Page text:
Adding binder and immiscible particles to a liquid transforms its rheological properties. The addition of particles will act as obstacles to the fluid flow which will induce a non-linear dependency under applied shear (non-Newtonian). At a higher volume fraction, the mixture may exhibit friction-induced continuous shear thickening or discontinuous shear thickening [50], causing a stress-induced solid-like shear jammed state. Similarly, adding binder will increase the viscosity, which may facilitate the particle adherence, but it may cause non-uniform particle transfer due to the high viscosity nature of the mixture. For our experiments, the binder volume fraction is kept at $\varphi b=5%$, while the volume fraction of the particles is varied between *ϕ*_{p} = 1% and 13% so that the mixture perform way below the effective viscous regime. The non-spherical irregular edged shape rough surface morphology of the raw particles is shown in Fig. 4. The particle size selected to alter the friction coefficient is ≪1 mm, which will ensure that the other relevant physical parameters (e.g., cross-sectional radius) are not altered when the friction is varied.

### 3.2 Development of Coating Setup.

A standardized continuous dip coating protocol has been developed in our laboratory for depositing particles from a liquid carrier system to the cylindrical elastic rod substrate. The schematic of the coating setup is depicted in Fig. 5 which is composed of a dipping jar, guiding rollers, impeller, motor, and the control box for the motor. The dipping jar used in the experiments is cylindrical in shape, screw top, clear borosilicate glass with round bottom, and the inner diameter (*D*_{i}) and height of the dipping jar (*H*) are 80 mm and 100 mm, respectively. Two sink rollers (*R*1 and *R*2 in Fig. 5) are used as guides for the elastic rods to ensure the fixed dwelling time and another turn-up roller (*R*3) is used as a guide during the pulling of the coated rod by the motor *M*. The diameter of both *R*1 and *R*2 is 0.75 mm and the diameter of *R*3 is 35 mm. The gap between *R*1 and *R*2 (*R*) is 50 mm. The clearance between the two guide rollers (*R*1 and *R*2) and the impeller is 5 mm. The height of the mixture (*Z*) is kept at 60 mm, shown in Fig. 5.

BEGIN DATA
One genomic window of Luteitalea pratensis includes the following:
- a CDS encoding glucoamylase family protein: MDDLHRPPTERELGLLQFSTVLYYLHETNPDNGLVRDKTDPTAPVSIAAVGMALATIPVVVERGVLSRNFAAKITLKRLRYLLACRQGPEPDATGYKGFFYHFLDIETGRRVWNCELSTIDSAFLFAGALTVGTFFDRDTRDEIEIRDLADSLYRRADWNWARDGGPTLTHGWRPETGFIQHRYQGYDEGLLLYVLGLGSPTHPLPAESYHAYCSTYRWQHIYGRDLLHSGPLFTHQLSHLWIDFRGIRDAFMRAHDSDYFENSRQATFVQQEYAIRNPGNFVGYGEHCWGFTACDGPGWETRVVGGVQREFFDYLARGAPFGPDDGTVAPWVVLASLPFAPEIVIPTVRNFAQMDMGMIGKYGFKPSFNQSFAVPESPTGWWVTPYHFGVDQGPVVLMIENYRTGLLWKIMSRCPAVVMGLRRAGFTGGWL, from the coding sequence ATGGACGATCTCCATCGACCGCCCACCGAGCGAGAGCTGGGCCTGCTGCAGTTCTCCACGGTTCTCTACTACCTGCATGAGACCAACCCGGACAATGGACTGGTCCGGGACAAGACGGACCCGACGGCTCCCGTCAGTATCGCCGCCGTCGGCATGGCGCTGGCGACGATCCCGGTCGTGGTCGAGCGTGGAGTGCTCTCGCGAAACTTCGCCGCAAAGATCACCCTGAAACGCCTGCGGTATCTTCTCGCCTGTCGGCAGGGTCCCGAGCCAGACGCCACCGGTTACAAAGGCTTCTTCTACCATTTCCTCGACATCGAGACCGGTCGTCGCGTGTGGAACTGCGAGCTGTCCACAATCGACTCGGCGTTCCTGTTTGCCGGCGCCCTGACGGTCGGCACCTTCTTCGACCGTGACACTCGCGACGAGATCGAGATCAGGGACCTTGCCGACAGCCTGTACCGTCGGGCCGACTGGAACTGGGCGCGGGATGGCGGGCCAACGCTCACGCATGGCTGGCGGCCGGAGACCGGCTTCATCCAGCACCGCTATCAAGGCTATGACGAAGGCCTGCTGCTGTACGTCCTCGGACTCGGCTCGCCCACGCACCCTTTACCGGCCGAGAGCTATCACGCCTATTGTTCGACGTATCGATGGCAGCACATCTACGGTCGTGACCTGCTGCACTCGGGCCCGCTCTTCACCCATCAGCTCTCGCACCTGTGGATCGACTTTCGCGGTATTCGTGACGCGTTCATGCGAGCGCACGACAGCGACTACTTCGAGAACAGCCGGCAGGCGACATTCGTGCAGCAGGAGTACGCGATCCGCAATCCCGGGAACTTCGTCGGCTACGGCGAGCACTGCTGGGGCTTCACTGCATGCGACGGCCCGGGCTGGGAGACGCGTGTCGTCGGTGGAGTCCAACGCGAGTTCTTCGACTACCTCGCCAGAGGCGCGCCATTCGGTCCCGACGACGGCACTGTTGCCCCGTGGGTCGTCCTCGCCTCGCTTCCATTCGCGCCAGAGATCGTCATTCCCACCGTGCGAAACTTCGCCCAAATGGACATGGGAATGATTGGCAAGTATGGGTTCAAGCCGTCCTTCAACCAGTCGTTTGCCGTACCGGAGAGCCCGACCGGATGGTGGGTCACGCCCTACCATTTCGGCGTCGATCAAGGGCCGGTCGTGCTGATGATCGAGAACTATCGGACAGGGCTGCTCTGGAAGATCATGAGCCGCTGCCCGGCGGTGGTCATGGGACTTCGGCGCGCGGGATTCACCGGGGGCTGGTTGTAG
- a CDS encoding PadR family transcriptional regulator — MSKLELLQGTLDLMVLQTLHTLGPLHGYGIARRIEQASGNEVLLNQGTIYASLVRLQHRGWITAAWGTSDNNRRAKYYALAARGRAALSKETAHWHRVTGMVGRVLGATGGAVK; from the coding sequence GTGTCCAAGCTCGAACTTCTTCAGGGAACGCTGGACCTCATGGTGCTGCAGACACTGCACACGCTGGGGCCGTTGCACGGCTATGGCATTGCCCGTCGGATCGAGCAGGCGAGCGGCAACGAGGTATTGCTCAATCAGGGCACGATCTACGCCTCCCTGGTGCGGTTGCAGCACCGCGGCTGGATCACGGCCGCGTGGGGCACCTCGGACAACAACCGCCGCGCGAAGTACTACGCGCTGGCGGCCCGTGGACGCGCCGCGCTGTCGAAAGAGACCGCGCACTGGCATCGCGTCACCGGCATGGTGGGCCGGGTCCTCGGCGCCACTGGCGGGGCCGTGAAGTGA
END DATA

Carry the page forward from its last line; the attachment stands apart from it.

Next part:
The density of the particles is 7.8 g/cm^{3} which is much higher than the LCS used in this experiment. Due to higher density, sedimentation of the particles is observed within a very short time. As a result, external kinetic energy is required to keep the particles suspended. A straight blade impeller is used in the experiments to provide kinetic energy to keep the particles suspended. The length (*L*) and the width (*W*) of the impeller are 70 mm and 12.5 mm, respectively, which are shown in Fig. 5. A pressure difference is created from the rotation of the impeller which helps the particles to encounter the gravitational force of the particles. The clearance between the impeller and the bottom of the dipping jar (*C*) is 5 mm. The rotational speed of the impeller is kept at just suspending speed of the particles to minimize the vortex in the mixture. A Flashcut controller controls the motion of the motor, which is driven by G-code and pulls the rod. The withdrawal speed of the rod is kept at 5 mm/s which makes the dwell time of the rod in the suspension to be about 10 s. The withdrawal speed is controlled within $\xb12%$ precision by using the high-precision bipolar stepper motor (SANYO) connected to a computer. After the rod is immersed in the dipping mixture, the evaporating solvent dries from the surface before it reaches the roller *R*3, where *C*_{R} is 2.5 m. The coated rod is then collected and is placed inside an oven at 80 °C for an hour to ensure uniform drying.